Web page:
There are two other modes to choose between if you don’t want to use buffered recording: a low-bitrate (lower quality) recording or time-lapse (low framerate).
Compared to most dash cams at this price, the A119 v3 produces better image quality both during the day and at night.
Even when recording at 30fps, images are still sharp when you pause the video and it’s usually possible to make out the registration plates of any vehicles in the frame, so long as they’re not too far away.
At night, the image is brighter than you’d get from most rivals, but of course it’s almost always impossible to see any registration plates unless you’re pulled up close behind another car in stationary traffic.
Just as importantly, the A119 v3 proved very reliable in our tests, coping with both high and low temperatures - just as it should with that super-capacitor on board.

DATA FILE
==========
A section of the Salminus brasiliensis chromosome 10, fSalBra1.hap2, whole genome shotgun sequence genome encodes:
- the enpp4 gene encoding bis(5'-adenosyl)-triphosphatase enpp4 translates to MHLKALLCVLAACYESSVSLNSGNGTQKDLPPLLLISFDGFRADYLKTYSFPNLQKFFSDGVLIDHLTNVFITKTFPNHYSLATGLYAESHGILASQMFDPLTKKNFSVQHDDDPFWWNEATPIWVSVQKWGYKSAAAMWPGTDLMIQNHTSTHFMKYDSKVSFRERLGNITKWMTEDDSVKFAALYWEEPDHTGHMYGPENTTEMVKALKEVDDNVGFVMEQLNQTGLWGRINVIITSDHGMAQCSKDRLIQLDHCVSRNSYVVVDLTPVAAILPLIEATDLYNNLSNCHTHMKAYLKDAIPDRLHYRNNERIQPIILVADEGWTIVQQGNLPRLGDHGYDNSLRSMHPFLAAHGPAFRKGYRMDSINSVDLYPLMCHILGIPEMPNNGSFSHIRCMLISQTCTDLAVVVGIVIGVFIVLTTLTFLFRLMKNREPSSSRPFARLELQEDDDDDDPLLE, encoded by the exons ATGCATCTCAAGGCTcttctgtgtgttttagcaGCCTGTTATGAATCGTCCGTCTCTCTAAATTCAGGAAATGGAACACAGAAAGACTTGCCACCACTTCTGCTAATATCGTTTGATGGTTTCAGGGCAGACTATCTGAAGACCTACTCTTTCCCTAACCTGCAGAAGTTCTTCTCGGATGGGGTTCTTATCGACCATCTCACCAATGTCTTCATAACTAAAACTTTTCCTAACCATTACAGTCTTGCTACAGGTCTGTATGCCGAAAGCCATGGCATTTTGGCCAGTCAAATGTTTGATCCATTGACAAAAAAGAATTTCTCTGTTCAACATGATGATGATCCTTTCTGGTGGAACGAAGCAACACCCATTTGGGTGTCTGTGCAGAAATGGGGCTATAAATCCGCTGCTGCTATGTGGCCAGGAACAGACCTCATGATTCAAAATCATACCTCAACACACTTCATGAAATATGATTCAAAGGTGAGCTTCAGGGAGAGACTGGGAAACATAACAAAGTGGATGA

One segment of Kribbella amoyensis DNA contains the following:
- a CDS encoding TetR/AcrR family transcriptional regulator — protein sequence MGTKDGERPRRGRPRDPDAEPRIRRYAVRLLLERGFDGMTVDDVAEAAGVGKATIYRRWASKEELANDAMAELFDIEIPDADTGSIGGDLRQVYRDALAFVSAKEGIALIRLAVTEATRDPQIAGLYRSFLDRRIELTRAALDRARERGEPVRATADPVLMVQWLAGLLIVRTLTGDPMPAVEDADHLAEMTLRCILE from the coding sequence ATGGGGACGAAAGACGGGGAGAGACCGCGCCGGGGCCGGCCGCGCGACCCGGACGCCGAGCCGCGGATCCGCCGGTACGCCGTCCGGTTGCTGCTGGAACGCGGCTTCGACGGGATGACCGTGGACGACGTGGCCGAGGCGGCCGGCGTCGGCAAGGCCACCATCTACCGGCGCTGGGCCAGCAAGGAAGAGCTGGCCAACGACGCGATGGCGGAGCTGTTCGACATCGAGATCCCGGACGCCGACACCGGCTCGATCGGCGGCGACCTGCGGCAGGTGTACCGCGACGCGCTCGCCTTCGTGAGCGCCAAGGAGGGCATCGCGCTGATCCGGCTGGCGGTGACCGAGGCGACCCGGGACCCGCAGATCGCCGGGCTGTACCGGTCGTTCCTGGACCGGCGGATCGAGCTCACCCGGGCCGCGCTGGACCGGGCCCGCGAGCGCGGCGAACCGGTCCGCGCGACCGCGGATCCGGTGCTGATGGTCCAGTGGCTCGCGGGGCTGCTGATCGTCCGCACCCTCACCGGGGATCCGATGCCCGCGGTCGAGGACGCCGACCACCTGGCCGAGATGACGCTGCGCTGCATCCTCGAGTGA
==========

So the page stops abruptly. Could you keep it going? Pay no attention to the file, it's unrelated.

If you don’t need frills such as Wi-Fi or lane-departure warnings, the A119 v3 is a great choice. It does the essentials well, recording very good quality video and offering that useful buffered parking mode that will hopefully provide the evidence you need should anything happen to your car while its parked and you’re elsewhere.
Viofo A119 v3 with GPS: Specs
- Lens: F1.6 Aperture 7 Elements Glass Lens
- Sensor: Sony Starvis Sensor IMX335
- Lens Angle: Front&Rear: 140°
- Display: 2.0-inch LCD
- Video Resolution: 2560 x 1440P 30fps, 2560x1600 30fps, 1920x1080 60fps
- Input: DC5.0V/3.1A via mini USB
- Video Out: MP4
- Storage: Up to 256GB
- Microphone & Speaker: Built-in
- Wi-Fi: No
- G-Sensor & Motion Detection: Supported
- Parking mode: Buffered, low-bitrate, time-lapse
- Video Looping: 1Min / 3Min / 5Min/ 10Min